These Men's Responses to "Be A Man" Shows How Masculinity Standards Are Changing
While they have undoubtedly enjoyed plenty of privilege throughout history, it's important to remember that men face undue societal pressure, too — especially when it comes to toxic masculinity standards.
But is the tide starting to change on that front? Cut Video decided to find out by filming boys and men between the ages of 5 and 50 responding to a phrase that has become somewhat emblematic of American manhood: "Be a man." So what does this directive mean to men in 2015?
Traditional understandings of masculinity are, unfortunately, alive and well. The youngest participants proved just how early cultural messaging about masculinity influences them — and how that understanding can be used to judge others and measure value.
"Act tough," one 5-year-old responded.
"Strong," the 10-year-old reported. "Like if somebody dares them to do something, and they won't do it, they say, 'Be a man.'"
"Insult," the 12-year-old simply stated.
But plenty of others rejected toxic standards of brute strength and denial of emotion.
The 21-year-old described the phrase as "misleading," adding, "I've learned that being a man doesn't mean to shut out your feelings, it's to embrace them."
"A lot of people feel that when you're telling someone to be something you're inherently wrong because people can be anything they want to be," the 23-year-old said.
"Classically, men have beat the shit out of women," the 29-year-old said. "That's what men have done. And so that's not the man I want to be."
Others still noted that this phrase was sexist, as it implies that "being a man" involving an ideal set of traits for which they should strive — and, conversely, insulting womanhood as something to avoid.
"I feel like it's kind of sexist," the 15-year-old said."When someone just says, 'Be a man' — well there are strong women as well."
"It's almost a sexist phrase, too," the 17-year-old said, "like if you're not being a man, it's kind of saying you're being a woman in a way, too."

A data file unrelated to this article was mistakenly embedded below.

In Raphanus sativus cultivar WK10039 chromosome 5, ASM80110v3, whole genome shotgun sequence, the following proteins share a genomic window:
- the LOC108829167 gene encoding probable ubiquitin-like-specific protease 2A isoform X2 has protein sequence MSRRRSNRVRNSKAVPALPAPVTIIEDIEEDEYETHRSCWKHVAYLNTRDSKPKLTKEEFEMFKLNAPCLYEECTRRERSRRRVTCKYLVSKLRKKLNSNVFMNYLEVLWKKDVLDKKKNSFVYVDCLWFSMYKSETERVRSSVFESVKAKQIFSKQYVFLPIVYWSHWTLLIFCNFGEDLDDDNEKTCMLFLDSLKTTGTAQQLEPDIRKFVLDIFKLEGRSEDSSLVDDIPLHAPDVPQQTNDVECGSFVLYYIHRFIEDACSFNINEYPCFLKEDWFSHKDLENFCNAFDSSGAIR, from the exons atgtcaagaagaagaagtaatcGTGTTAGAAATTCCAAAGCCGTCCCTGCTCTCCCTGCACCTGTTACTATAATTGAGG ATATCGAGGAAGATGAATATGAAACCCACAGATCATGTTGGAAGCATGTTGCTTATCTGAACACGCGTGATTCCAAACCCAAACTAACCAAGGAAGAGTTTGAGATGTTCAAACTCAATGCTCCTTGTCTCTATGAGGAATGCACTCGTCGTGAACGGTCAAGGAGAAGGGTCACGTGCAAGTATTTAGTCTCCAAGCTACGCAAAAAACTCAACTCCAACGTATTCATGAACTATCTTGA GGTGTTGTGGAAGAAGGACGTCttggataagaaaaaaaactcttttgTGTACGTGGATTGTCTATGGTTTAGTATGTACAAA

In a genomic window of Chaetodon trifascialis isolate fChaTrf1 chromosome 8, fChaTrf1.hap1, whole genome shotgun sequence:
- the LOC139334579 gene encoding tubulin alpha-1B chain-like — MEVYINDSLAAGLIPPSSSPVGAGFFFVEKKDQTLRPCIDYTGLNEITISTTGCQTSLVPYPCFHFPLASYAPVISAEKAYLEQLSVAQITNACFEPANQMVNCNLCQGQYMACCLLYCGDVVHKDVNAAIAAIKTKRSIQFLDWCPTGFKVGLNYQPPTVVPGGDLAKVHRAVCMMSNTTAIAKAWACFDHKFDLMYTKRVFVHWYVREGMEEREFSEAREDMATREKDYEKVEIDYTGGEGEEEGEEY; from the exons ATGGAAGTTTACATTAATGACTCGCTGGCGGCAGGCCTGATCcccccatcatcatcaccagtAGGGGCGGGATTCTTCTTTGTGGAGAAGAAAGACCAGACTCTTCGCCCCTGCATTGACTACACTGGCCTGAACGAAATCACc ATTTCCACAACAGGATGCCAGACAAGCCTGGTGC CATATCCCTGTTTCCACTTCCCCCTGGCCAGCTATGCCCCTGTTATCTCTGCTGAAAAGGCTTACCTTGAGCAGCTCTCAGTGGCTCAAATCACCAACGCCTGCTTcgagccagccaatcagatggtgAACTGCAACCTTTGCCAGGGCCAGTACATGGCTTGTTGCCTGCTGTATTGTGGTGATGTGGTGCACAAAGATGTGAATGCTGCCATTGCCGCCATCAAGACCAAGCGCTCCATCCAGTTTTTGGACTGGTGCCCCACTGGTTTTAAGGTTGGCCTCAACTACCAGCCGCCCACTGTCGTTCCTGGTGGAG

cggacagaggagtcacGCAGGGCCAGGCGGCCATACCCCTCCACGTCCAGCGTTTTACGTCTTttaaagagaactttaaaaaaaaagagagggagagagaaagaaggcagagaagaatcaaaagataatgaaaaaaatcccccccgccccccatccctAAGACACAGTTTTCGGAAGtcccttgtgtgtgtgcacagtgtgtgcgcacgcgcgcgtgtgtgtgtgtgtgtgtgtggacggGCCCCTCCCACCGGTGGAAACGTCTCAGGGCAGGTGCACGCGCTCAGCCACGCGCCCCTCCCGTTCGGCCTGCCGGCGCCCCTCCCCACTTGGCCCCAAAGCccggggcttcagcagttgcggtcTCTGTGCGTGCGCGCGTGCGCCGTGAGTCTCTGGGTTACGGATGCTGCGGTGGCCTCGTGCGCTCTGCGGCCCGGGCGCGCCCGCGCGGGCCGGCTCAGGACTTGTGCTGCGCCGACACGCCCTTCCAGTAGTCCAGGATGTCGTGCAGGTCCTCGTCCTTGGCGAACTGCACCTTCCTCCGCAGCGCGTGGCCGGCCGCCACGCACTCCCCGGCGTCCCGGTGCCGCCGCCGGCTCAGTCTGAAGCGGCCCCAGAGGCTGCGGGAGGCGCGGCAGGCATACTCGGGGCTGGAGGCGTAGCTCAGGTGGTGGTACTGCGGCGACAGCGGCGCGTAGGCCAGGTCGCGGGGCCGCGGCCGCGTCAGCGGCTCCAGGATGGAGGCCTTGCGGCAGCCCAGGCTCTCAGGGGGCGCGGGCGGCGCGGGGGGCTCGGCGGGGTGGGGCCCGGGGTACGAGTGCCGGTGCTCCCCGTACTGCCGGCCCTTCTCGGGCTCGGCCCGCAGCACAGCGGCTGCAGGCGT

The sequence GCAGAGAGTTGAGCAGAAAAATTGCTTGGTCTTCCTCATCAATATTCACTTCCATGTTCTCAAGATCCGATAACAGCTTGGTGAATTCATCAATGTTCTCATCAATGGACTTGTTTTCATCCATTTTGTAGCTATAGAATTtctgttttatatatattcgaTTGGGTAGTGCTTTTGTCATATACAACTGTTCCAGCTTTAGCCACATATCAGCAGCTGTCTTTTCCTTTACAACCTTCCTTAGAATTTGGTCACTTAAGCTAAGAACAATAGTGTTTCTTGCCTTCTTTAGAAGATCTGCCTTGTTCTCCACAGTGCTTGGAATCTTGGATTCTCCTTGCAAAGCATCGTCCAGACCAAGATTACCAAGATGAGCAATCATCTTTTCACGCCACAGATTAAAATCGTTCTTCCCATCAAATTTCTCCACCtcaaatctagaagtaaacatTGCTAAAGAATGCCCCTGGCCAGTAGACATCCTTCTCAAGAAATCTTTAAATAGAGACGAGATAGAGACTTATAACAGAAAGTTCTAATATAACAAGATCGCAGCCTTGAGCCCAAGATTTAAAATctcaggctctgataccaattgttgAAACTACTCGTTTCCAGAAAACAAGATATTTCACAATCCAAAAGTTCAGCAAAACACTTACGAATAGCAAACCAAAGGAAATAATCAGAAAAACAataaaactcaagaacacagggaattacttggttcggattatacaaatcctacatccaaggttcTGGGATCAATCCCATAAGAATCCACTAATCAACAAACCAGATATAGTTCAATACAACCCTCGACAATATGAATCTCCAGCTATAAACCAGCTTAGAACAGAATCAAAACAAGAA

"It's a very accepted form of sexism," the 42-year-old said.
Perhaps most encouraging of all: This message of equality has not only influenced younger generations, but was evident among older men, too. Although men in their 30s and 40s were arguably born in eras that more strictly enforced traditional gender stereotypes, the video participants in that age range recognized how toxic this phrase is. It's an encouraging indicator that feminist thought has not just reached, but really truly influenced many.
Being a man is "overrated," according to a 38-year-old.
"Who defines what a man is?" the 39-year-old asked. "I mean, we all have to walk our own paths. What I consider to make me a man may not be what makes you a man."
"Cliché," the 47-year-old said.
Studies back this video's anecdotal findings up: A report released in April by A Woman's Nation, for instance, found that modern masculinity is far more complex than it has been previously — that men value and prioritize their familial roles more than ever before. They're also embracing emotional intelligence more than ever.
But as encouraging as many of these answers are — and although they indicate a shifting landscape of American masculinity — some responses prove there's still a long way to go before the idea that masculinity is far more complex than this deceptively simple phrase could ever suggest.